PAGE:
The "Tiger Leaping Gorge" is one of the deepest canyons in the world, located in the upper course of the Yangtze River at around 2000 metres above sea level. The river flows in a deep gorge between the Jade Dragon Snow Mountain and the Haba Xueshan, 5600 and 5400 metres high, respectively. A natural wonder, thankfully not (yet) fully exploited for touristic purposes.

On the bus from Lijiang I meet a couple of young Danish architects and a young Canadian entrepreneur: we'll do the trekking together. Halfway a Chinese gets on the bus, offers a cigarette to the bus driver and takes a seat. The Danish architect who, by living and working in Beijing, has gained a good understanding of how things work here, says "That's the ticket", shaking his head.

As soon as we arrive to the village of Qiatou we make the ticket for the trekking (a useless ticket: noone will ever check it, and it does not give you anything: just walk on a trail for a couple of days). »Before starting the trek I am just in time to see the sign-board "Gorged Tiger Cafe", a linguistic virtuosity which may be considered daring, but it's no doubt ingenious.
Our first challenge is finding the trail. Those many diversions make the task hard, but in the end we find the school mentioned in the travel book:

and from there the trail. The first section of the walk offers sights on the river and crops:

later on the trail rises higher on the river, with vertical sights down on the gorge:

You may run into small villages and farms from time to time:

These houses are so remote that they are not reached by electric energy and gas networks. They have solar cells for water and electric energy, which, with the aid of small electrical generators, make them autonomous.

The view on the Yulong Xueshan, on the other side of the gorge, is breathtaking, if clouds allow:

At the highest point of the trail, at the end of the "24 bends", there is a short diversion going down towards a hanging stone, from where you can enjoy a spectacular view of the Gorge, with the Yangtze (here called Jinsha) sheer under your feet. A guy in his sixties has placed a stick across, among two trees, so as to block the access to the trail diversion. He is camping nearby and says to every visitor "If you want to go past here you have to pay me 5 Yuan for each picture you take. If you just have a look, then it's free".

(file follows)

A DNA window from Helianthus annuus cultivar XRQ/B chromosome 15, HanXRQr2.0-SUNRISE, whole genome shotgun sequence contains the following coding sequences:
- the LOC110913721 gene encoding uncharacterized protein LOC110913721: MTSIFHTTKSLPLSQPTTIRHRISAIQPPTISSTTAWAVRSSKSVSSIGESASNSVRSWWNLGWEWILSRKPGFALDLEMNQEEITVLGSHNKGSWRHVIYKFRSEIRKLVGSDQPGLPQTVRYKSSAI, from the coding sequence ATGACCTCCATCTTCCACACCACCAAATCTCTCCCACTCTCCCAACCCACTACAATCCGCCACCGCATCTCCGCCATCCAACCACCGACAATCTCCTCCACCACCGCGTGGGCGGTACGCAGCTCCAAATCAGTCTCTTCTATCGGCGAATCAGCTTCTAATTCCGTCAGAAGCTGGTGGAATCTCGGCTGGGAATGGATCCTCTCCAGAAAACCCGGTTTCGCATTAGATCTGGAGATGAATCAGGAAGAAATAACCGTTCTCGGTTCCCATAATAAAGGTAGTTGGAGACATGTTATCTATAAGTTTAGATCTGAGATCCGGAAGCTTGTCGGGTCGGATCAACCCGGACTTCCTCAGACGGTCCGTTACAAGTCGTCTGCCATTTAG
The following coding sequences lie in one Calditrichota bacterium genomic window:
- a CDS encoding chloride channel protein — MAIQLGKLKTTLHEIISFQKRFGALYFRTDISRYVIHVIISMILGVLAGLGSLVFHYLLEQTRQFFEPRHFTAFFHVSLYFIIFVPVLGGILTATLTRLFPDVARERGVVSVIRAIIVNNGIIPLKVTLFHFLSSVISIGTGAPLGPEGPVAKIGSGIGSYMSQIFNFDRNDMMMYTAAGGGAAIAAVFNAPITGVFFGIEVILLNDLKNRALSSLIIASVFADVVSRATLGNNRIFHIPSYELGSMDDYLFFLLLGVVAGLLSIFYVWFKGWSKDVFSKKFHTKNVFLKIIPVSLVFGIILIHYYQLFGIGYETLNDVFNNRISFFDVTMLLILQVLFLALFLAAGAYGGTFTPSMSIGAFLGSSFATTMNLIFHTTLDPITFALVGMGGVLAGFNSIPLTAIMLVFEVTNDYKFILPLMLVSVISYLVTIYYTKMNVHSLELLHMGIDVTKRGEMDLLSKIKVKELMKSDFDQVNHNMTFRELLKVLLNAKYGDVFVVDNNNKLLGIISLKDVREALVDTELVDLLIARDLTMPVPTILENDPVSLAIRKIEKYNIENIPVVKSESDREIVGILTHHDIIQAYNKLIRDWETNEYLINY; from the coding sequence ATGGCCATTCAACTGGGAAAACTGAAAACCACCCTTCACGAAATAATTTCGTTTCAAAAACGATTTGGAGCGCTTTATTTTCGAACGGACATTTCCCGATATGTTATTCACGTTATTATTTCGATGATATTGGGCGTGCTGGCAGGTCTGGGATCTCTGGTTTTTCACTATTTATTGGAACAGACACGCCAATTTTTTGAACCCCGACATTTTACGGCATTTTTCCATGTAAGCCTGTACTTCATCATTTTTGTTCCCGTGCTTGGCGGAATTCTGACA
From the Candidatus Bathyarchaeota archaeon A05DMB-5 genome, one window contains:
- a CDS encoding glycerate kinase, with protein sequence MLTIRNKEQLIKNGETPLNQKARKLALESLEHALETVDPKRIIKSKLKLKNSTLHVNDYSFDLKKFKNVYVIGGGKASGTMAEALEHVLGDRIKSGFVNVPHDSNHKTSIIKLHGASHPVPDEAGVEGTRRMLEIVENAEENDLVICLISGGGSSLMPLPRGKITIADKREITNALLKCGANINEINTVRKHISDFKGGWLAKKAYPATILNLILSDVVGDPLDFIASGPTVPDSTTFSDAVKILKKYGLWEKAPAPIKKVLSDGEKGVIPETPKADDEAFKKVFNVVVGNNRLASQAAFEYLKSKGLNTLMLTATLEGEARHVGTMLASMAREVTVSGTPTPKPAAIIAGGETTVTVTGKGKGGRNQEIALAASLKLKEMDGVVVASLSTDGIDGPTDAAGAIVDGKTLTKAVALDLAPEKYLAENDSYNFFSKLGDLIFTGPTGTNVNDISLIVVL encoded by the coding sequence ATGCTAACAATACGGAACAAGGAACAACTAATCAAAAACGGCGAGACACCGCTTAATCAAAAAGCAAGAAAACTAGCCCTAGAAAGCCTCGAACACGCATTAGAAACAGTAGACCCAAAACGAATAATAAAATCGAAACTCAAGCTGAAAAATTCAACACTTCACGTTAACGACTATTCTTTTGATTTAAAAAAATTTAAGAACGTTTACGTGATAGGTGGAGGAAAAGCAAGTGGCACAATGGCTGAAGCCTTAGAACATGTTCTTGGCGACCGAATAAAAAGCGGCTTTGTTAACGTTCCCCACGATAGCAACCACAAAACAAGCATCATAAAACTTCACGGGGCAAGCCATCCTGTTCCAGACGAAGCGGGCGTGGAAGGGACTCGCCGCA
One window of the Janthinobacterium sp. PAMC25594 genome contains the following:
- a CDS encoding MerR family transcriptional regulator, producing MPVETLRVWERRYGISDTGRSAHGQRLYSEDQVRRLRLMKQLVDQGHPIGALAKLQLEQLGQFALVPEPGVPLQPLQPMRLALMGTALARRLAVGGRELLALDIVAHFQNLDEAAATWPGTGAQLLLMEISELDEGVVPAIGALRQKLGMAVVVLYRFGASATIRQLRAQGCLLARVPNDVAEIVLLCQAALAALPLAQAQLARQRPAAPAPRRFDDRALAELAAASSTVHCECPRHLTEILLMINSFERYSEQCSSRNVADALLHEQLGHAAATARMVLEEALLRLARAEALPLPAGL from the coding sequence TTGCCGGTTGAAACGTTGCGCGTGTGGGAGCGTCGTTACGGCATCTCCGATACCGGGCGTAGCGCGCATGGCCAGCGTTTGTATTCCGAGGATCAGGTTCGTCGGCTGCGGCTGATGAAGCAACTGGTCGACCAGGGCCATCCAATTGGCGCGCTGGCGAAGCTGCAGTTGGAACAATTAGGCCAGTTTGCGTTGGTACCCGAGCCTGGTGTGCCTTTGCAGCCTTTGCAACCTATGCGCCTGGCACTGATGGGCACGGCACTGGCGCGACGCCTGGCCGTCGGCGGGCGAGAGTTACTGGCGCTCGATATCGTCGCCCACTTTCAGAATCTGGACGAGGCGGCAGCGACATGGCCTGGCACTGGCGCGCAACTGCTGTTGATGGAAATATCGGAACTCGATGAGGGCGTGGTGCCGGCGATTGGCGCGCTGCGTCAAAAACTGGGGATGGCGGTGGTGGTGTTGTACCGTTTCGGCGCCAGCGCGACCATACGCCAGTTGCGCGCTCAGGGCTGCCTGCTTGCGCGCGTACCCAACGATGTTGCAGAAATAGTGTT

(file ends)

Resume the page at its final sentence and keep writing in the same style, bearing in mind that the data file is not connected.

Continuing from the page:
What!! In a country where the land is owned by the state, including the farmland which supports hundreds of millions of peasants, a guy (who, at least, can't be blamed for lack of initiative) can take the liberty of taking to himself a piece of land along a public trail (which is subject to an entrance fee, by the way) and ask you money for each picture you take? And this happens without any of the 1.3 billion Chinese saying anything? One of the many mysteries of this country.

The gorge is named after a tiger who, allegedly, escaped from hunters by leaping from one bank to the other with two jumps, taking advantage of a huge stone emerging from the water in the middle of the river. In that point the gorge is 25 metres wide and, unless doping was common practise then too , a tiger is unlikely to have leaped (assuming, of course, that tigers ever lived here). Nonetheless, this legend permeates all the way: for instance, there is a sign near the stone, saying authoritatively: "This is where the tiger leaped to the other bank". And on the trail leading to it: "This is the trail along which the tiger...". Along the way we meet a local guide carrying two flemish women with horses. One of them is fairly fat and the horse carrying her bears a sorrow expression, as if to say "Next time I deserve an anorexic model". We go together for some time, until the guide says to us "Let's go where the tiger leaped to the other bank". I look at him as if to say: "Hey, we both know that no tiger ever leaped anywhere, isn't it time to stop with bullshit?". He returns my glance, and my thought: "Look, I make a living out of this bullshit, so please don't be a bore and pretend, for a couple of days, that you believe to it. That doesn't cost you anything, does it?".
He was right, after all.

We stop for the night in a simple lodge along the way, with a great view on the gorge:

»Here in the South rice is the staple, whereas in the North noodles are more common. Rice here is like bread in Italy: a bowl of rice always accompanies dishes of meat, fish or vegetables. Prices for food are curious though: a bowl of rice can be 1 or 2 Yuan, whereas an Espresso (which sometimes bears more the name than the flavour) is at an average of 30 Yuan: also considering that they grow the rice in-house and they have to import coffee, the disproportion is too big. Even more so since Vietnam, one of the largest producers of coffee, is just across the border.

On the next day the trail still offers amazing views:

but the way is shorter and easier, mostly downwards, so we can spend some time taking pictures of flowers:

and looking at "advanced engineering solutions":

We go back to Qiantou by minibus along the unpaved road behind the trail. We pass through a waterfall whose water drops right on the road; the driver warns us to pull the windows up, then he stops under the waterfall for a few seconds (meanwhile we hear the deafening noise of the water on the car roof). Then he goes.
The fastest, cheapest and most environmentally-friendly car wash I have ever seen.